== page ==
Let’s think of post-modernism: works of this kind display on the outside the pertinent criteria for reading them, thus showing their own co-text. Naturally, they can do this in various ways: jokingly, ironically, parodically, or even just because the co-text is not pertinent. Nevertheless, the indication is present. And even where it is not explicit, it can offer guidance for a selection of those co-texts that will make the text meaningful.

To stick with Greimas, in his analysis of the so-called ‘aesthetic grasp’ he underlines the aspect of epiphany which, he says, is set off by a sort of fragmentation of ordinary perception, by experiences that break with and deviate from the usual way of relating to things, However, one gets the impression that Greimas’s way of conceiving of artistic creation or aesthetic experience is typically modern, and is to be encountered in much early-twentieth-century literature…

I agree. Greimas is a modernist. In post-modern terminology, the idea of the epiphany wouldn’t make any sense. But what has always interested me in Greimas is the emphasis placed upon the moments of deregulation (it is clear that here the idea of disorder in every sense, Rimbaud-style, is implicit) and on the reorganisation of moments of attention imposed by every aesthetic relationship. The idea of epiphany, which is part of our culture from Joyce to Eliot, etc., indicates, in a sense, a sort of lightning short-circuit between moments of deregulation and reregulation of the perceived object, of the subject, of the dimension of time; the moment of epiphany is a strange organisation of time which gives the latter a precise definition in the present, making the present atemporal and turning duration into a point, etc. The same goes for space: think of the pages Greimas devotes to Tournier and the analysis of the drop of water, when he speaks of a microscopic simulation and an inversion of time that takes place in space, or of the withdrawal of Palomar’s gaze in Calvino…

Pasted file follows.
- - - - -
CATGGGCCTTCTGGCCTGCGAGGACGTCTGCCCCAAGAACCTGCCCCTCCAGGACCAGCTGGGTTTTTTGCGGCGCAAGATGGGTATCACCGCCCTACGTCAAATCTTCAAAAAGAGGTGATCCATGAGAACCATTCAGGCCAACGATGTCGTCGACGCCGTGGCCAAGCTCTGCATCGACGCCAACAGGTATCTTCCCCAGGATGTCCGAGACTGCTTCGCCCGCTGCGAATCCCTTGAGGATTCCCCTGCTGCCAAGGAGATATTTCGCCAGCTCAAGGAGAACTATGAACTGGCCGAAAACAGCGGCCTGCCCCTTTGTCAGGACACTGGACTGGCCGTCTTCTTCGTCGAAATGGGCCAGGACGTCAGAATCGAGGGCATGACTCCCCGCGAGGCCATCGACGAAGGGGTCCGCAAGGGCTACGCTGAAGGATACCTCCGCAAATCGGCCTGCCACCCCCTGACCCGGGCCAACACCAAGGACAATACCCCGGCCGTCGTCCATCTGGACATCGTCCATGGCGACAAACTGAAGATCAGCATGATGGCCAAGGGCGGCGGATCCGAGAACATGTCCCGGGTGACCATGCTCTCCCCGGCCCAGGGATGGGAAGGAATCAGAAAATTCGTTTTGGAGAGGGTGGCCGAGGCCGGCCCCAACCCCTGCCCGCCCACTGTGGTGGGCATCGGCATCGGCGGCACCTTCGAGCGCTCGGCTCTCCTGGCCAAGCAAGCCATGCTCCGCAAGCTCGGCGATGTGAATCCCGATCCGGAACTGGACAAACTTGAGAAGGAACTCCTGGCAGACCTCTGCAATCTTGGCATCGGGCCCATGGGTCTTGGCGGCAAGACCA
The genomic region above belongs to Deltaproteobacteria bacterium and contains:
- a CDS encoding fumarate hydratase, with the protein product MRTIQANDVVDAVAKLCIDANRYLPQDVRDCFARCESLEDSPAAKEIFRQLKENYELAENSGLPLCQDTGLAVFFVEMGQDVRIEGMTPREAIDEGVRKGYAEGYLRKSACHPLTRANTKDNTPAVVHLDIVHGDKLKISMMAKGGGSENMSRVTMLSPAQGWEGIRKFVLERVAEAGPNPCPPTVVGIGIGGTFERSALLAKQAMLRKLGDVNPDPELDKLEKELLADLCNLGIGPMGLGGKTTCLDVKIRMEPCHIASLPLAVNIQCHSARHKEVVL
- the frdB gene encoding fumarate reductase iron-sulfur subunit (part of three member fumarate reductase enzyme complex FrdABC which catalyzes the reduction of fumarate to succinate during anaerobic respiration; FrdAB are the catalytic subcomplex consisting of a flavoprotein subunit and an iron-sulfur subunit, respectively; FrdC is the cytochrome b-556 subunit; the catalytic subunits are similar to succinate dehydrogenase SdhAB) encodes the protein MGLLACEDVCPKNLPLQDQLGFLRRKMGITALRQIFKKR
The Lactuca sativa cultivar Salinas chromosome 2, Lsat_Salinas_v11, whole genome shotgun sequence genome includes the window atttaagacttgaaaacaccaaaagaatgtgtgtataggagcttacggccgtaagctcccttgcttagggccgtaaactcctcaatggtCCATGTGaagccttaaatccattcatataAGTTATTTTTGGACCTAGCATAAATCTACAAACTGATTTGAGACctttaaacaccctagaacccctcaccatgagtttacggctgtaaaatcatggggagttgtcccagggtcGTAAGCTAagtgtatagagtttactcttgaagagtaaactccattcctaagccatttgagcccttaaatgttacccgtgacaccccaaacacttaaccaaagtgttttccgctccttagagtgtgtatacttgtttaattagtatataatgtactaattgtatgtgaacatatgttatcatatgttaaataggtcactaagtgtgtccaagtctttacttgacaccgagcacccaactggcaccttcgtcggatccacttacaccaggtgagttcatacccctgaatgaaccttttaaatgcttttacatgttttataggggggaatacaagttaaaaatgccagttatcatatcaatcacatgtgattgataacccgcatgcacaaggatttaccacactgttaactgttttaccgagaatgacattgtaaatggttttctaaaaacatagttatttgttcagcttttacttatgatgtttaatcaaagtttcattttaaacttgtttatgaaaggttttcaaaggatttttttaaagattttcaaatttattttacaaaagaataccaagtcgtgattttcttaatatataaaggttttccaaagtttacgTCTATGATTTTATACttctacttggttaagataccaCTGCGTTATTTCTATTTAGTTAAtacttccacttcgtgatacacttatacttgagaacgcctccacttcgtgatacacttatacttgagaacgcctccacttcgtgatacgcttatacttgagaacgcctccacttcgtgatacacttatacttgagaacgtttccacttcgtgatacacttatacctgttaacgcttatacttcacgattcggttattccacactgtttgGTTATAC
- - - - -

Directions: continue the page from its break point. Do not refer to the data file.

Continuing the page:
Just this very last example seems to offer a paradigm of the aesthetic – or, to use Greimas’s term, ‘aesthesic’ – grasp. This grasp is said to function as a suspension capable of leading to a sort of sublimation. Nonetheless, we may wonder whether this is enough to explain the event of art itself, to answer the basic question that an author like Goodman raises when, in Ways of worldmaking, he asks: ‘When is art?’